Unions have been fighting the 1% vs 99% fight for more than 100 years. Now the rest of us are learning that this fight is also OUR fight.
The story of organized labor has been a story of working people banding together to confront concentrated wealth and power. Unions have been fighting to get decent wages, benefits, better working conditions, on-the-job safety and respect. Now, as the Reagan Revolution comes home to roost, taking apart the middle class, the rest of us are learning that this is our fight, too.
The story of America is a similar story to that of organized labor. The story of America is a story of We, the People banding together to fight the concentrated wealth and power of the British aristocracy. Our Declaration of Independence laid it out: we were fighting for a government that derives its powers from the consent of us, the people governed, not government by a wealthy aristocracy telling us what to do and making us work for their profit instead of for the betterment of all of us. It was the 99% vs the 1% then, and it is the 99% vs the 1% now.
We, the People
Democracy is when We, the People decide things together -- collectively -- for the common good of all of us. Our country originated from the idea of We, the People banding together to watch out for and protect each other, so we can all rise together for the common good, or "general welfare." Collectively we make decisions, and the result of this collective action is decisions that work for all of us instead of just a few of us. This is the founding idea of our country.
Unions Protect The Interests Of Working People
The same is true for unions. Unions work to bring We-the-People democracy to the workplace. Like the old story about how it is harder to break a bundle of sticks than the same sticks one stick at a time, unions are organizations of working people, banding together so their collective power can confront the power of concentrated wealth. By banding together in solidarity, working people are able to say, "for all of us."
The benefits that unions win don't just go to the union members, they become the standard. When labor won the fight for an 8-hour day and 40-hour workweek with overtime pay, that became the standard. When labor fought for minimum wages, that became the standard, when labor fought for workplace safety, that became the standard. Labor's fight is a fight to set the standard for the rest of us.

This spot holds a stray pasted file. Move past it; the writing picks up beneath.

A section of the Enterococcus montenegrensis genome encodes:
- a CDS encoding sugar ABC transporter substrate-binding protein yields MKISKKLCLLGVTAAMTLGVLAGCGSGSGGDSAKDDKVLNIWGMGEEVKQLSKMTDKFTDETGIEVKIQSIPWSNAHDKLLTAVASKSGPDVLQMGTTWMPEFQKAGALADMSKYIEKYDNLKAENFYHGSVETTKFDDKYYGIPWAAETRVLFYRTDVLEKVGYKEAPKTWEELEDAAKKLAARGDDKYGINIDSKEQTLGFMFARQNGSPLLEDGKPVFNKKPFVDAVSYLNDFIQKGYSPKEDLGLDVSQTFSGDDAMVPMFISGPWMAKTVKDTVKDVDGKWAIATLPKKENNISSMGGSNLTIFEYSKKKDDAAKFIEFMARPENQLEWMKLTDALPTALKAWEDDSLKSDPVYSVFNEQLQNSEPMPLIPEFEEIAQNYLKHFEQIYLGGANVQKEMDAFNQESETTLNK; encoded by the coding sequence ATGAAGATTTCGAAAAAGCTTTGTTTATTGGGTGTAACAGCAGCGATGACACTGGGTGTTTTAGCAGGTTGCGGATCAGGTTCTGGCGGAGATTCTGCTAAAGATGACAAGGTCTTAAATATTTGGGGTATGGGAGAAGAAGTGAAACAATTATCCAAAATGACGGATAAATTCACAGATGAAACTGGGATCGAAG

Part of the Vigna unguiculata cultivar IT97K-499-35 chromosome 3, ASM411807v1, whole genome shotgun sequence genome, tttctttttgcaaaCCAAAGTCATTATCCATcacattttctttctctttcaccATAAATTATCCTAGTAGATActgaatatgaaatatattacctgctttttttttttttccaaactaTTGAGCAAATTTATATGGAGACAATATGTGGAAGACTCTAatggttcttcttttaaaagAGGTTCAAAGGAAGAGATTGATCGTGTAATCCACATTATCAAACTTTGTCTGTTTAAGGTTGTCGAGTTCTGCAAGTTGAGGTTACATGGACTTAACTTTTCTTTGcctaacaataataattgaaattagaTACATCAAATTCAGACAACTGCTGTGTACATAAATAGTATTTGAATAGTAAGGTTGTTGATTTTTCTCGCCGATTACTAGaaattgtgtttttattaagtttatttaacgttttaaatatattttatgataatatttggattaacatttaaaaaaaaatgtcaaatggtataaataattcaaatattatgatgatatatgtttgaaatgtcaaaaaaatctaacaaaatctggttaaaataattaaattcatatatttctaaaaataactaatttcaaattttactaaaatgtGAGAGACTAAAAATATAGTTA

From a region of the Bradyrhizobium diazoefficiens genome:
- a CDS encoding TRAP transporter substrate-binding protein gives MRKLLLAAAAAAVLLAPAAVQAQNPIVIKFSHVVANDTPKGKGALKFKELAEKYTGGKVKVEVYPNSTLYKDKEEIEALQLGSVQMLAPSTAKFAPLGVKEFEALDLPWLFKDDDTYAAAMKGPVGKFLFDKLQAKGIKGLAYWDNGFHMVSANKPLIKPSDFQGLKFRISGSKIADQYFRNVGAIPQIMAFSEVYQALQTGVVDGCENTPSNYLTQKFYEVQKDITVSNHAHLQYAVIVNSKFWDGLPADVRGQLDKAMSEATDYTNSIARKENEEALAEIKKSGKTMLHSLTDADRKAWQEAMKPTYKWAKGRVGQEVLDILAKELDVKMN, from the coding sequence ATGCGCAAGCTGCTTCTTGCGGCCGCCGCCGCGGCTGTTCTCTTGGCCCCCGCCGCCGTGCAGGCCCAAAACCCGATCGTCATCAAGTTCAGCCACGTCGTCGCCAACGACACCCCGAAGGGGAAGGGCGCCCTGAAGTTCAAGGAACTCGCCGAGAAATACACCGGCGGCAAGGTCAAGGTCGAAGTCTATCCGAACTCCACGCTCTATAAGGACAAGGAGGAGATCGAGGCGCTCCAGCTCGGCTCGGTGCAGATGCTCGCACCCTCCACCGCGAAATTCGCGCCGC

"Although it is true that only about 20 percent of American workers are in unions, that 20 percent sets the standards across the board in salaries, benefits and working conditions. If you are making a decent salary in a non-union company, you owe that to the unions. One thing that corporations do not do is give out money out of the goodness of their hearts."
-- Molly Ivins.
Working people banding together to bargain with management -- "collective" bargaining -- is a fundamental right in the United States, but this right has eroded along with the rest of our democracy. For many years, the mechanisms of government that were supposed to enforce these rights were "captured" and instead were working against the rights of working people. Bob Borosage explains, in, The Forgotten Leading Actor In The American Dream Story,
Globalization gave manufacturers a large club in negotiations—concessions or jobs get shipped abroad. And often the reality was concessions AND jobs got shipped abroad. Corporations perfected techniques, often against the law, to crush organizing drives, and stymie new contracts for the few that succeeded. The National Labor Relations Board, stacked with corporate lobbyists under Republican presidents, turned a blind eye to systematic violations of the law.
So now union workers are down to about 7 percent of the private workforce. Virtually the only growing unions are public employees— teachers, nurses, cops. Not surprisingly, conservative Republican governors, led by Wisconsin's Scott Walker and Ohio's John Kasich, used the budget squeeze caused by the Great Recession to go after these unions, combining layoffs with efforts to eviscerate the right of public employees to organize and negotiate.